Tesla PowerWall Review: to Buy or not to Buy

Tesla PowerWall Review: to Buy or not to Buy
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In 2015, Tesla Motors announced Powerwall, a battery-based energy storage that has been touted as a revolution. Tesla Powerwall is still shipping to its first generation of customers, and many more are weighing between the upscale cost of this device and its rampant benefits.

Simply put, Tesla Powerwall is a home battery that recharges using solar-generated electricity. The battery can also recharge from the grid whenever utility rates are low. Once recharged, the device stores energy that can be used to power your home at night, or at any other time on the go. Homeowners can use this new battery device to store solar panel generated energy for use at night, and reduce utility bills.

Despite its clear benefit, the Powerwall is not the typical battery pack that you can purchase on online for a few hundred bucks. The cheapest unit costs about $3000 exclusive of installation fees.

Tesla powerwall

How much power can the Powerwall store?

Each Powerwall is able to release a daily cycle output of 7 or 14 kWh. That is enough output to keep most homes powered at night just using electricity produced by solar panels during daytime. For homes with larger consumption needs, multiple Powerwalls need to be installed to meet this increased demand.

How does a Powerwall work?

Each Powerwall relies on a nickel-manganese-cobalt design that optimizes efficiency. The Powerball converts the DC (Direct Current) energy generated by solar panels into the AC (Alternating Current) needed by household appliances such as lights, TVs, and other devices. Tesla allows 5,000 cycles before an expiration of the warranty. Most Powerwall installations have a meter to measure home energy usage and solar production.

How much power does your home need?

The Tesla Powerwall outputs 7 kWh (or 14 kWh) of electricity, enough to power the typical households in the evening. But different homes have different power needs. So, you need to figure out about how much power your home needs before you can decide whether or not to buy a Powerwall.

According to Tesla, below is the average power consumption for common household appliances:

  • A flat screen TV uses 0.1 kWh each hour
  • It takes 0.1 kWh each hour to keep a room lit
  • A laptop uses an average of 0.05 kWh of power each hour
  • Refrigerators need 1.6 kWh daily
  • The clothes washer will consume 2.3 kWh each time it’s used
  • The clothes dryer will consume 3.3 kWh each time it’s used

Using the above items as guidelines, you might form a pretty good idea just how much electricity you might need in your home on a typical evening.

How much does a Powerwall cost?

Currently, Tesla has a 14-kWh capacity Powerwall that can dissipate a peak 7 kWh of energy. This goes for $7,000, including installation but exclusive of taxes and miscellaneous fees.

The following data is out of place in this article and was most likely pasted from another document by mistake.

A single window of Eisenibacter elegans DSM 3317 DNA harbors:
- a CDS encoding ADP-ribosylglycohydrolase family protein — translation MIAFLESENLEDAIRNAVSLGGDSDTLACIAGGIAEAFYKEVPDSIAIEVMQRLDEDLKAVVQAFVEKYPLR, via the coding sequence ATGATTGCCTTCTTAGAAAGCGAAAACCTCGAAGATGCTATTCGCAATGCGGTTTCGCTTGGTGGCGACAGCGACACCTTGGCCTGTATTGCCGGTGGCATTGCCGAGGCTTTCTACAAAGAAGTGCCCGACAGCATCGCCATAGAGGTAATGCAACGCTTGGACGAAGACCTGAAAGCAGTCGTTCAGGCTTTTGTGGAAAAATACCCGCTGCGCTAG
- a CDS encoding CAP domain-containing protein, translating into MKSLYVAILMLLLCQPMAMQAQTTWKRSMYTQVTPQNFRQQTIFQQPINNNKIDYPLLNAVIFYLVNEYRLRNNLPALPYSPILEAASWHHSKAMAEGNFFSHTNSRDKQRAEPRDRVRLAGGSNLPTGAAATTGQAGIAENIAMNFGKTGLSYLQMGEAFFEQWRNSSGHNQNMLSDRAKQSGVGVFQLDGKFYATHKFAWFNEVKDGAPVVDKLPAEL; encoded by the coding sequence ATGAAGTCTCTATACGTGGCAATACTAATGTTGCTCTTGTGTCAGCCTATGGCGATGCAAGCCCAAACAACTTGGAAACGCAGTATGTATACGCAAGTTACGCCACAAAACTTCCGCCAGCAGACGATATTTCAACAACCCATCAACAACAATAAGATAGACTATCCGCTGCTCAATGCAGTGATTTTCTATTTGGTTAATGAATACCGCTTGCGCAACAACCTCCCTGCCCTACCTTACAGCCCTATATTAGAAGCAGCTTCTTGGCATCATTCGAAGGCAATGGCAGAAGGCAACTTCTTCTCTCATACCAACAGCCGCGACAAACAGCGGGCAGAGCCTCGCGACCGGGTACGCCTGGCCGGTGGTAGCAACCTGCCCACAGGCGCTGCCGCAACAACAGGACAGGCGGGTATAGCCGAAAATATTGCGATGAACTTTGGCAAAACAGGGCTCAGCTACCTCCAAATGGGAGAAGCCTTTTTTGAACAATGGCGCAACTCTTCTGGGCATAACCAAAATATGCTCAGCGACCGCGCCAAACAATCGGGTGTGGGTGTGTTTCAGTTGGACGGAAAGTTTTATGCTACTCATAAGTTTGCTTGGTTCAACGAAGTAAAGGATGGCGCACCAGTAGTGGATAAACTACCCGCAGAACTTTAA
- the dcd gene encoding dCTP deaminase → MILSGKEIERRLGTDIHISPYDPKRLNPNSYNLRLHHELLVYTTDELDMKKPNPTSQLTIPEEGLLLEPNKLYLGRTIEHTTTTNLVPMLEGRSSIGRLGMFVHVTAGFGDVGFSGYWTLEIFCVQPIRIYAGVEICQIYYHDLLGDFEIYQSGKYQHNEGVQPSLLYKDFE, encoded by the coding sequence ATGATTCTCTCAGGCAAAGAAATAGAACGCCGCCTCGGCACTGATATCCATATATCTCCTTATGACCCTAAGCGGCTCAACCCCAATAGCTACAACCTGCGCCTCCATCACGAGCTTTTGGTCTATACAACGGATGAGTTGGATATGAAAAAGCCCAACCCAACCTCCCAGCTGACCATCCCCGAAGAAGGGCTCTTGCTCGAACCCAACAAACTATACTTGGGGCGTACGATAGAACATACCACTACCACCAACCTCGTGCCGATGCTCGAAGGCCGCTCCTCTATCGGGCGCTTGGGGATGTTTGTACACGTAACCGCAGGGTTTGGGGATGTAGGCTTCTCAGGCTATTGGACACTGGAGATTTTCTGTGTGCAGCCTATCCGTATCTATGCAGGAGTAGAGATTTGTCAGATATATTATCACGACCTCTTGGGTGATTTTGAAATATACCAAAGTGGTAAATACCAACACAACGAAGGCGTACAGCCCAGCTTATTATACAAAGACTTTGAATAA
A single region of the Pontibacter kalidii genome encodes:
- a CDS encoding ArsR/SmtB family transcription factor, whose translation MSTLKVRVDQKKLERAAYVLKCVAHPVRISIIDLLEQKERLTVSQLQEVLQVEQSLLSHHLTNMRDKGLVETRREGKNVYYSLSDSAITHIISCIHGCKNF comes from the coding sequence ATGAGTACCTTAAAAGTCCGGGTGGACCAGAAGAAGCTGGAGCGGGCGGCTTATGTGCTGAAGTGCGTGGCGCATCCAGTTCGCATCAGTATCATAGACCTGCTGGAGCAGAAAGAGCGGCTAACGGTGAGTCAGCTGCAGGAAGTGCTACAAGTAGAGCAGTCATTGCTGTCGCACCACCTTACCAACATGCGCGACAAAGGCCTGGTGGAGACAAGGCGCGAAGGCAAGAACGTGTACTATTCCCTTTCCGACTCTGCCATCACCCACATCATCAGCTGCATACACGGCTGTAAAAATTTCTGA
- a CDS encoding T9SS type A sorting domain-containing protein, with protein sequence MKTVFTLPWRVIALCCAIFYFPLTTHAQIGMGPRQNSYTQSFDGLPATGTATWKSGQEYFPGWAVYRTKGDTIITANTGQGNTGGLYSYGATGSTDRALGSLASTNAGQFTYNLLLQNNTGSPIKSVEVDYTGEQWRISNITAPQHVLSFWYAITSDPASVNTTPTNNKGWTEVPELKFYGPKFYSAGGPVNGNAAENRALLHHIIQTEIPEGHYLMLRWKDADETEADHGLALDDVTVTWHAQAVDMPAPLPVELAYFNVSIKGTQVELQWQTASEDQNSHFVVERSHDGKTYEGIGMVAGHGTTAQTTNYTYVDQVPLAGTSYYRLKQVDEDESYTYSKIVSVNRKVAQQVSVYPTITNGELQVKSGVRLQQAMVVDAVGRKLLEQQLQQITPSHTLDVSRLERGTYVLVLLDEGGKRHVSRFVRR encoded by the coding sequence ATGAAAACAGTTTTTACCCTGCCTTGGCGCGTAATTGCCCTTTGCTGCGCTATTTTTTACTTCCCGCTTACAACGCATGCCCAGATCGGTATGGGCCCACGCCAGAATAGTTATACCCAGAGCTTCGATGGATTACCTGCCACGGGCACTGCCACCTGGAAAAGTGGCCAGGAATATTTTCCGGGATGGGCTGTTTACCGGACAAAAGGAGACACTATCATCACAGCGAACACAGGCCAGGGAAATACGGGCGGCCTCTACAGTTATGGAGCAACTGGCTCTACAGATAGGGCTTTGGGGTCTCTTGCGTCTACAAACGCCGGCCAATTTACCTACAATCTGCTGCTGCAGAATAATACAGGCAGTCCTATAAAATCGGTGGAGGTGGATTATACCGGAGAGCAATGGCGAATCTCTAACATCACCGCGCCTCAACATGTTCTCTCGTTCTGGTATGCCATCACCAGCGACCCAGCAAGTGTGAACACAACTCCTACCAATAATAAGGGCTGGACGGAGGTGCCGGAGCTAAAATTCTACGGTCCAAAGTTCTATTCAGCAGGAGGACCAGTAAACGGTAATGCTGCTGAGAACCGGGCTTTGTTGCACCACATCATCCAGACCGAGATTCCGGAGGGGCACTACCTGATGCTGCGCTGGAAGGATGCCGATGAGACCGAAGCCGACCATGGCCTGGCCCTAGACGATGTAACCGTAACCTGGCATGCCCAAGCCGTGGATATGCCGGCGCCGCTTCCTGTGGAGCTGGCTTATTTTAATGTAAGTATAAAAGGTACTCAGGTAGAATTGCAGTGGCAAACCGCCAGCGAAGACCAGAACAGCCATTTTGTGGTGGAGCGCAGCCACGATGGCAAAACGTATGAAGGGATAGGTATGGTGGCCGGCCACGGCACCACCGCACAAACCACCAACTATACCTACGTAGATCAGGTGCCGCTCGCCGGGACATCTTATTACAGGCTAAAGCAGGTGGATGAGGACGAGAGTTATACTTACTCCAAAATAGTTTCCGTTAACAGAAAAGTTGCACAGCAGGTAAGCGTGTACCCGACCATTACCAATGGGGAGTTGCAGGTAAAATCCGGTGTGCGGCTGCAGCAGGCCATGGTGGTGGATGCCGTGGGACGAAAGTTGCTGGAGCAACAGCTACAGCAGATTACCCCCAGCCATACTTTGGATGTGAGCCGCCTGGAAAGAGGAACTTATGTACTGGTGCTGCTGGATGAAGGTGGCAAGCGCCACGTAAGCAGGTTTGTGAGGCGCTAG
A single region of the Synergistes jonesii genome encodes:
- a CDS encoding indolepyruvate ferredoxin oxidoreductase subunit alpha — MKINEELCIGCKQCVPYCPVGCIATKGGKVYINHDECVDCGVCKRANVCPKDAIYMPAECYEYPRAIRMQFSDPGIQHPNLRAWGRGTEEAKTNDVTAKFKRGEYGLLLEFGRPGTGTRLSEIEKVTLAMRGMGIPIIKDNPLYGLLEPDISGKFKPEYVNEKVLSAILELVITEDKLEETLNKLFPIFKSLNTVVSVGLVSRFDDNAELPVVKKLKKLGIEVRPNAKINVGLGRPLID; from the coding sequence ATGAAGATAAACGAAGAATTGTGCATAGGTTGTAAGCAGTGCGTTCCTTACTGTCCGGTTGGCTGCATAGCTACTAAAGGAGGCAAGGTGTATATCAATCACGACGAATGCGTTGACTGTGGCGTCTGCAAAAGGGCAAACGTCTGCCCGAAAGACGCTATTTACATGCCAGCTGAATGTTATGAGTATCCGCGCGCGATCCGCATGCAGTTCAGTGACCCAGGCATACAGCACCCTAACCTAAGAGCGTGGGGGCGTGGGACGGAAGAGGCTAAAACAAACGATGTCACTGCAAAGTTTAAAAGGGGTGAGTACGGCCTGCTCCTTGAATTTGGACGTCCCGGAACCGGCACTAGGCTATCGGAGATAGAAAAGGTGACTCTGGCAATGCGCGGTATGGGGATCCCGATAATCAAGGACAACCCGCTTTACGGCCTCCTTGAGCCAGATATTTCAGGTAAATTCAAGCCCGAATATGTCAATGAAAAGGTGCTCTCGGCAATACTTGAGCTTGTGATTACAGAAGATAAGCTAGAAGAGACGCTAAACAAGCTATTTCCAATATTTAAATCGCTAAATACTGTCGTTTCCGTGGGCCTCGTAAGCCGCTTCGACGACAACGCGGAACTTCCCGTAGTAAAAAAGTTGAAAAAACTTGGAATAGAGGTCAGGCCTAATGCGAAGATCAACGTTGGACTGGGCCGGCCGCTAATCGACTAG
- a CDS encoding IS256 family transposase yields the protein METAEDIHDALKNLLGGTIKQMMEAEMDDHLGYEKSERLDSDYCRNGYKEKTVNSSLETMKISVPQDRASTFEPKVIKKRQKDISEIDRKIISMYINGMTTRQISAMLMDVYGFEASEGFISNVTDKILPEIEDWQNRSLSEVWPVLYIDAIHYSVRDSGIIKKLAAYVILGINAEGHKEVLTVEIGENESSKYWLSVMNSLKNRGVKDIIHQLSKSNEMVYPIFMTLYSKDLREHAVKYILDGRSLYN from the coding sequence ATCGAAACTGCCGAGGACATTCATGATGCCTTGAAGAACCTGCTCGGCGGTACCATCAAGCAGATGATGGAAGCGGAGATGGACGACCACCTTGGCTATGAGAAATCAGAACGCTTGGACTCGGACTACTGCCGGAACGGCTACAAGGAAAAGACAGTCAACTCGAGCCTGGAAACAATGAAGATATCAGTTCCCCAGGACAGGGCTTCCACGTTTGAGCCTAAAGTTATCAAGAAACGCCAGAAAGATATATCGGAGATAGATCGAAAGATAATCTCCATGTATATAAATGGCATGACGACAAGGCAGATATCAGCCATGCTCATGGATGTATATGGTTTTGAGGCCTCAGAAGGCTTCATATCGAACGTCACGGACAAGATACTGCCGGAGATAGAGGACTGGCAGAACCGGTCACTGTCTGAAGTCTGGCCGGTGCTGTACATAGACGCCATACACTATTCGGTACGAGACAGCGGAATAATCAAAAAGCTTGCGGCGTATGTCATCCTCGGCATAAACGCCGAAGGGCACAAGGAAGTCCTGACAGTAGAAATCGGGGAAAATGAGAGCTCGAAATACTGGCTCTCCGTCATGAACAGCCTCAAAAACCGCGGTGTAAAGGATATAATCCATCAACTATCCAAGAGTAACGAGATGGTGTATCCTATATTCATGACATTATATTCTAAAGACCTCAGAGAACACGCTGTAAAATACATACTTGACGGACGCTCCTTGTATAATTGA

Can I actually save money by buying a Powerwall?

That actually depends on where you come from. For most Americans, the Tesla Powerwall doesn’t actually save you money in terms of power costs. However, in some parts of the world such as Hawaii, where electricity is very expensive, this is an economic solution. Australia is another country where electricity costs are peak-high, and a Powerwall can help save money. There’s also widespread solar usage and a sunny climate in Australia, making solar energy storage a feasible proposition.

Nonetheless, Tesla has fulfilled tens of thousands of orders for the Powerwall in the U.S alone. As costs for solar panels and storage batteries become less prohibitive, Powerwalls will hopefully become less costly in the future.

Can I use the Powerwall to provide backup power for emergencies?

Tesla’s Powerwall is an excellent solution if you’re looking to have some backup power in place whenever there are outages or any emergencies.

Should I buy the Tesla Powerwall?

At this point, you should have enough information to decide whether or not to buy the Tesla Powerwall.

If you need further guidance though, here’s my take…

Yes if:

  • You live in a stage or country where electricity costs are very high.
  • You live in an area where there are constant power outages and you’re looking for some form of backup.
  • You own a solar panel and are looking to use the same clean energy when there’s no sunlight at night.

No if:

  • You’re looking to save money, but electricity costs in your state are less than 30 cents per kWh. According to an article published on Forbes.com, the average total cost of electricity via a Powerwall is 30 cents per kWh.

How to buy a Powerwall

Tesla Powerwall is only available via online orders at the official Tesla website.

Even so, you can buy your Powerwall direct. You’ll need to make a reservation and wait for some time before the Tesla installation team comes to your home. The company has once said that it gives preferential treatment to people who already have installed solar panels and those who drive Tesla vehicles.

If you’re interested in buying a Powerwall, go to https://www.tesla.com/powerwall and make your order.

Note: Tesla’s home batteries will be available in the mass market after the company’s battery Gigafactory is finished in 2017.

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